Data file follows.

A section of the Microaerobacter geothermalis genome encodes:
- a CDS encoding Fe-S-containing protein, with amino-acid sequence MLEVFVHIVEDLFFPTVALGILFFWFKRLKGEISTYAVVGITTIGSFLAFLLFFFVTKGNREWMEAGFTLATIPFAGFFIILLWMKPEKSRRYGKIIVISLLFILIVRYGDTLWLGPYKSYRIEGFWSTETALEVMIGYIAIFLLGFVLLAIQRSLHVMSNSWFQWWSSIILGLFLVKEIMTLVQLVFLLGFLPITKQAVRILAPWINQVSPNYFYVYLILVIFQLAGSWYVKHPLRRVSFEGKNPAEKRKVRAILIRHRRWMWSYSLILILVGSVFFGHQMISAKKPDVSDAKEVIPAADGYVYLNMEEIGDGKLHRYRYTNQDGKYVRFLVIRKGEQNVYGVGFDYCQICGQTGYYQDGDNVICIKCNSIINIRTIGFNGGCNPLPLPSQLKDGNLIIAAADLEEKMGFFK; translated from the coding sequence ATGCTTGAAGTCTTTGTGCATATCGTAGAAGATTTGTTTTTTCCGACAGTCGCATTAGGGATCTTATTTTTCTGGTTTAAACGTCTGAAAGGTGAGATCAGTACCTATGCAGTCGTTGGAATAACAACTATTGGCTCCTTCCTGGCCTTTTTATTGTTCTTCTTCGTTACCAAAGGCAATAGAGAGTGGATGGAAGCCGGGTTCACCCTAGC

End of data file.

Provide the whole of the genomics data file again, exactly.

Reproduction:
A section of the Microaerobacter geothermalis genome encodes:
- a CDS encoding Fe-S-containing protein, with amino-acid sequence MLEVFVHIVEDLFFPTVALGILFFWFKRLKGEISTYAVVGITTIGSFLAFLLFFFVTKGNREWMEAGFTLATIPFAGFFIILLWMKPEKSRRYGKIIVISLLFILIVRYGDTLWLGPYKSYRIEGFWSTETALEVMIGYIAIFLLGFVLLAIQRSLHVMSNSWFQWWSSIILGLFLVKEIMTLVQLVFLLGFLPITKQAVRILAPWINQVSPNYFYVYLILVIFQLAGSWYVKHPLRRVSFEGKNPAEKRKVRAILIRHRRWMWSYSLILILVGSVFFGHQMISAKKPDVSDAKEVIPAADGYVYLNMEEIGDGKLHRYRYTNQDGKYVRFLVIRKGEQNVYGVGFDYCQICGQTGYYQDGDNVICIKCNSIINIRTIGFNGGCNPLPLPSQLKDGNLIIAAADLEEKMGFFK; translated from the coding sequence ATGCTTGAAGTCTTTGTGCATATCGTAGAAGATTTGTTTTTTCCGACAGTCGCATTAGGGATCTTATTTTTCTGGTTTAAACGTCTGAAAGGTGAGATCAGTACCTATGCAGTCGTTGGAATAACAACTATTGGCTCCTTCCTGGCCTTTTTATTGTTCTTCTTCGTTACCAAAGGCAATAGAGAGTGGATGGAAGCCGGGTTCACCCTAGC